Birding is excellent throughout the county because it has a heavy forest growth. Enjoy some casual bird watching or work on your Life List! The sites below represent known locations where specific species have been spotted. The birds listed are just a sample of what can be seen; many more species live in those areas.
Click Here for a .pdf flyer outlining the birdwatching opportunities in the Grayling area.
- Kirtland’s Warbler Tours: The panoramic forests that cover the hills and valleys of Northern Michigan are home to Michigan’s rarest bird, the Kirtland’s Warbler. Special areas are being managed through timber harvest, tree planting and controlled burning to maintain the world’s only nesting grounds for the elusive bird. Warbler nesting grounds are found primarily in the many acres of Jack Pine forests around the Grayling Area and are off limits during the nesting season, except in guided tours. The female Warbler builds her nest of leaves and grass below 5-20 foot tall Jack Pines in the midst of dense undergrowth. In the fall, Kirtland’s Warblers migrate to the Bahamas.The Warbler’s threatened extinction is being caused primarily by loss of its very selective habitat. Managed timber harvest, tree plants, and controlled burning have helped double the number of Kirtland’s Warblers from 1961 to now. Free guided tours are available Monday through Friday, 7:00 a.m., and Saturday & Sunday, 7:00 a.m. and 11:00 a.m., May 15- July 4 from the Hartwick Pines State Park. You need a Recreation Passport to enter the park. They sell them at the park entrance – $11 Michigan annual, $31 out of state annual, $9 daily. For groups of five or more, please email the Mi.Audubon to make reservations firstname.lastname@example.org. Individuals can just show up at the Park. 4216 Ranger Road, off of M93. For questions call the Park Visitors Center at 989-348-2537. For more information on the Kirtland’s Warbler visit these sites:
- AuSable and Manistee Rivers Numerous public access sites are available. Look for Mallards, Black Ducks, Mergansers, Great Blue Herons, Baltimore Orioles, Sandpipers, Downy, Hairy,and Pileated Woodpeckers, Red Winged Blackbirds, Black-capped Chickadees, White- and Red-breasted Nuthatches, Turkeys, and Eastern Kingbirds. A canoe float trip is a quiet trip and one of the best methods of viewing the many species.
- Deward Wildlife Site A non-motorized area, look for Belted Kingfishers, Downy, Hairy, and Pileated Woodpeckers, Turkey Vultures, Red-tailed Hawks, Red-shouldered Hawks, Hermit Thrushes, Veeries, Eastern Phoebes, Baltimore Orioles, Rose-breasted Grosbeaks, Evening Grosbeaks (fall, winter) Eastern Kingbirds, Ruffed Grouse and Turkeys.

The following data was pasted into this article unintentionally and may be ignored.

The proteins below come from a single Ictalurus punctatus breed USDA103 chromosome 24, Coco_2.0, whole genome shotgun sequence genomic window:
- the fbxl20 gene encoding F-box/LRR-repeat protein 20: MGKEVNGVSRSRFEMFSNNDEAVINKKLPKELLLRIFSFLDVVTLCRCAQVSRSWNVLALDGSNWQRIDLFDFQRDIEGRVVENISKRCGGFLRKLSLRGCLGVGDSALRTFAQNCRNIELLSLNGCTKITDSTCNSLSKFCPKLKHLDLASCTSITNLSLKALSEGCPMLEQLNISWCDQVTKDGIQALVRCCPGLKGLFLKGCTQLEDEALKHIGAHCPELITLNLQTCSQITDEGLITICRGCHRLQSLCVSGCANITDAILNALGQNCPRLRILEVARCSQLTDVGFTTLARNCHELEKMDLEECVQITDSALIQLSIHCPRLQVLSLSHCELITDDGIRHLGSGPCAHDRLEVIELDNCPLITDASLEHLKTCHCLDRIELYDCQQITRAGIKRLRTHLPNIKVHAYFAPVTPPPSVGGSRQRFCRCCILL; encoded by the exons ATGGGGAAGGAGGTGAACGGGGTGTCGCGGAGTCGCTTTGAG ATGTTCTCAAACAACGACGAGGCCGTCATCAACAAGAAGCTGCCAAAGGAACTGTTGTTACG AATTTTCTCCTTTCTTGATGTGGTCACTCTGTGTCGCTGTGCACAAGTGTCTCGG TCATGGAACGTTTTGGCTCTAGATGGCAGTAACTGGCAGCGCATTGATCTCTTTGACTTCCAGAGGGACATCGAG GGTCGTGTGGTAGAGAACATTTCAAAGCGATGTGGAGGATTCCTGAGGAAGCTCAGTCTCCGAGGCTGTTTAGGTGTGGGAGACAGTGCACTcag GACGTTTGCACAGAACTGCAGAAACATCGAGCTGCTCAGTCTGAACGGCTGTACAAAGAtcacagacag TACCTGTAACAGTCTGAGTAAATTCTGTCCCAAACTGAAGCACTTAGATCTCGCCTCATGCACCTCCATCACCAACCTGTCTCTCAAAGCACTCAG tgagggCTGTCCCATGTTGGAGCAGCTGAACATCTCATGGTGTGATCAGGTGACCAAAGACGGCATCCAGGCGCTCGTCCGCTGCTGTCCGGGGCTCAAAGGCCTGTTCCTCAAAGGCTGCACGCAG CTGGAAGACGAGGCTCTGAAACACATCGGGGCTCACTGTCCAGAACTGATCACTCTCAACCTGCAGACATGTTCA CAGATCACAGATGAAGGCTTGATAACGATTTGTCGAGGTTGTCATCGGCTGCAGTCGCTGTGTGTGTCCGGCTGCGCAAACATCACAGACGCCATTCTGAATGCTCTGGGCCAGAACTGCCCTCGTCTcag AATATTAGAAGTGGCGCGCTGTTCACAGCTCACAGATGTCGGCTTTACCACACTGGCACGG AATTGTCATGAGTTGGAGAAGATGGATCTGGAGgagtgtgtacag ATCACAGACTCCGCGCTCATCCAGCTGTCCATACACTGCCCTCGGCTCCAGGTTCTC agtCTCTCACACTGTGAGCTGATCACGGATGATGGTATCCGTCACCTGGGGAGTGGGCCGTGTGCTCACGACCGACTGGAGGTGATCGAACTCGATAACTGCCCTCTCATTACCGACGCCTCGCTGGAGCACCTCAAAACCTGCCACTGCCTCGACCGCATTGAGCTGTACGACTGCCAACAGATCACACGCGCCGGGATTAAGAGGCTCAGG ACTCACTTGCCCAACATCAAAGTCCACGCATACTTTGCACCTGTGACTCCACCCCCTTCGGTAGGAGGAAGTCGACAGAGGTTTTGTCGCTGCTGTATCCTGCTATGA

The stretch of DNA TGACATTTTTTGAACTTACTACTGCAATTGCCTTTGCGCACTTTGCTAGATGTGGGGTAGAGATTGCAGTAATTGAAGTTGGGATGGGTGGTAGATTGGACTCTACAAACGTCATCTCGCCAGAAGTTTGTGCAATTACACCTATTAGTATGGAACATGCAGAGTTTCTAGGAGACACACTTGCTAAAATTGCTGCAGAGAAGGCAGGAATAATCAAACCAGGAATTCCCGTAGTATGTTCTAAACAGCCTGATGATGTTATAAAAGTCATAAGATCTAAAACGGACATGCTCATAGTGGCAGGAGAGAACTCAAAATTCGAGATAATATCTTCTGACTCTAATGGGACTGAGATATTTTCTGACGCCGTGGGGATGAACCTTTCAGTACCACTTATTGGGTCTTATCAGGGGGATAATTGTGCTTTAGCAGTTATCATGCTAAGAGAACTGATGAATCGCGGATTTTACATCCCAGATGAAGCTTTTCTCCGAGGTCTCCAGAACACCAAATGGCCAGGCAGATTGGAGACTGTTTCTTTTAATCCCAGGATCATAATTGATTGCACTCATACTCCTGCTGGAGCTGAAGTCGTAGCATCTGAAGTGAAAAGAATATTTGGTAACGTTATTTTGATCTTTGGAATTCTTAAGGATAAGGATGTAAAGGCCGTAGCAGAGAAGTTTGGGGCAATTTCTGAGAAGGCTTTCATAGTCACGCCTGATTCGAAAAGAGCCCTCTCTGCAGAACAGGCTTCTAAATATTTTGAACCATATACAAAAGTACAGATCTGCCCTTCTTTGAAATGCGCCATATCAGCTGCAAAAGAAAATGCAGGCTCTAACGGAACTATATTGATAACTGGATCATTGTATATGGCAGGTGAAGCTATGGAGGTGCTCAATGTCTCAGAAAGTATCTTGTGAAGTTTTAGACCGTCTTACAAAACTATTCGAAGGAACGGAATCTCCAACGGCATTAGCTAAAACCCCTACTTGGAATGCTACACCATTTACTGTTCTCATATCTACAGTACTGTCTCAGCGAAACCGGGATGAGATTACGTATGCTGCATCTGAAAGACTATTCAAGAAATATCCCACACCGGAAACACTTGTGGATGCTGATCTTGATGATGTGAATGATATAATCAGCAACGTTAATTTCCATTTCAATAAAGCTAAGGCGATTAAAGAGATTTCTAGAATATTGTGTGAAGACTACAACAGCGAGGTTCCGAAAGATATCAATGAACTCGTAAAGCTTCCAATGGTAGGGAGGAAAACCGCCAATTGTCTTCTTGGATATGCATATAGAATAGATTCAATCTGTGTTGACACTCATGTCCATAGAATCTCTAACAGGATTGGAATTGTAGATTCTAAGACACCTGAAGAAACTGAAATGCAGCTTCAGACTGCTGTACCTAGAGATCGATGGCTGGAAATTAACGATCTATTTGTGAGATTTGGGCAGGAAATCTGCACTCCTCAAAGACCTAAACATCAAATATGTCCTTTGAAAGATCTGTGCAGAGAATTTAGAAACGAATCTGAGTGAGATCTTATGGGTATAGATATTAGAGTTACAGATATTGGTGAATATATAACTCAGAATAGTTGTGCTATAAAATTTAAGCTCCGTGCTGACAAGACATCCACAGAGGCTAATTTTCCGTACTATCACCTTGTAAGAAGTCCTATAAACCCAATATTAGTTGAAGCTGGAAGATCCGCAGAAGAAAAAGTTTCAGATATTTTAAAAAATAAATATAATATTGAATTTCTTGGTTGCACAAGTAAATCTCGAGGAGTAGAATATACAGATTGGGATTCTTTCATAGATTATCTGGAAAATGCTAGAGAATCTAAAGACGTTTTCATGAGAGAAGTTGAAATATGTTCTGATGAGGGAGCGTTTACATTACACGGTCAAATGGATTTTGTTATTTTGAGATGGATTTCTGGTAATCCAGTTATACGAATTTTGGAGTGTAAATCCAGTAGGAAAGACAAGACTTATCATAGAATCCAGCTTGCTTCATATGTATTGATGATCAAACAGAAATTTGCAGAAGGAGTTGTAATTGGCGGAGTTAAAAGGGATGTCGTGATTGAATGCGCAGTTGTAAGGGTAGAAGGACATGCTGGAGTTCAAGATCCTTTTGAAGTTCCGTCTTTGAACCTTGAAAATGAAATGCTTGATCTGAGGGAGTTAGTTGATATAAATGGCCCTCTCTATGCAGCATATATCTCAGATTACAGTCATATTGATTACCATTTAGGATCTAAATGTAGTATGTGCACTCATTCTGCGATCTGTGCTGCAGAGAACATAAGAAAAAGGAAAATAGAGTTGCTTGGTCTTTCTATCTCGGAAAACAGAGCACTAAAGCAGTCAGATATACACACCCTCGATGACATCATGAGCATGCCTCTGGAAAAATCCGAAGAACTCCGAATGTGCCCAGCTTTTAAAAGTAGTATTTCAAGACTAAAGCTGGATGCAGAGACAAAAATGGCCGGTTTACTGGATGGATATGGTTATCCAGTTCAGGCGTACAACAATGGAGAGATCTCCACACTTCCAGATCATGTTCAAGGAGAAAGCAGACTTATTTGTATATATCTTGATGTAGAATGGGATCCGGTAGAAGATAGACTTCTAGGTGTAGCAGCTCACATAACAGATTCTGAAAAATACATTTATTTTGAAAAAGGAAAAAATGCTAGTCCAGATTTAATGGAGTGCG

- Dyer Truck Trail A large marsh can be seen on either side of the trail shortly after entering the road. Hawks, American Bitterns, Yellow Warblers, Common Yellowthroats. Song Sparrows, Savanna Sparrows, Chipping Sparrows and Turkeys.
- Hanson Hills Recreation Area Miles of walking trails through rolling oak hills offer possible sightings of Woodpeckers, Red-shouldered and Red-tailed Hawks, Turkey Vultures, Ovenbirds, Eastern Phoebes, Nuthatches, Chickadees, Wood Thrushes, Veeries, Hermit Thrushes, Brown Thrashers, Song and Field Sparrows, Turkeys.
- Hartwick Pines State Park Enjoy birding at Michigan’s 5th largest State Park (9,672 acres). Rolling hills to flat landscapes with a wide variety of forest types offer excellent habitat for birds. A section of the East Branch of the AuSable River, three lakes and 49 acres of old growth conifer forest are just an example of the kinds of habitat that can be found at the park. Three hiking trails (7 miles) and three mountain biking trails (15 miles) run throughout the park for those interested in actively searching for birds. For those who prefer the comfort of indoors, the Michigan Forest Visitor Center has a bird feeding station and a bird monitor so that visitors can watch the birds as well as listen to them sing…… Downy, Hairy and Pileated Woodpeckers, Rose-breasted Grosbeaks, Red-tailed and Red-shouldered Hawks, Ovenbirds, Hermit Thrushes, Veeries, Wood Thrushes, Brown Thrashers, Turkeys.
- Mason Tract Pathway –Look for Belted Kingfishers, Eastern Kingbirds, Bald Eagles, Red-tailed and Red-shouldered Hawks, Rose-breasted Grosbeaks, Downy, Hairy and Pileated Woodpeckers, White- and Red-breasted Nuthatches, Black-capped Chickadees, Veeries, Hermit and Wood Thrushes, and Turkeys in this non-motorized area with over 11 miles of hiking trails that run near the AuSable River.
- Rayburn Estate —Walk or bike this paved trail that leads to the AuSable River and look for Turkey Vultures, Red-shouldered and Red-tailed Hawks, Field, Savannah, Chipping and Song Sparrows, Great Blue Herons, Rufous-sided Towhees, Brown Thrashers, Ovenbirds, Hermit and Wood Thrushes, Veeries, and Turkeys.
- Wakeley Lake—–A loon nesting area, this is federally owned property with over 16 miles of trails and is non-motorized. There is a regulation to use artificial baits only for fishing. All fish caught must be returned to the water. Look for Common Loons, Woodpeckers, Ruffed Grouse, Yellow Warblers, Common Yellowthroats, Cedar Waxwings, Rufous-sided Towhees, Red- and White-breasted Nuthatches, Black-capped Chickadees, Hermit and Wood Thrushes, Veeries, and Turkeys.
NOTE: Follow any public two-track road in the County (except where signed off-limits) for excellent bird watching. Most of these roads are on state or federal land and open to foot traffic. Many are also open to vehicular traffic.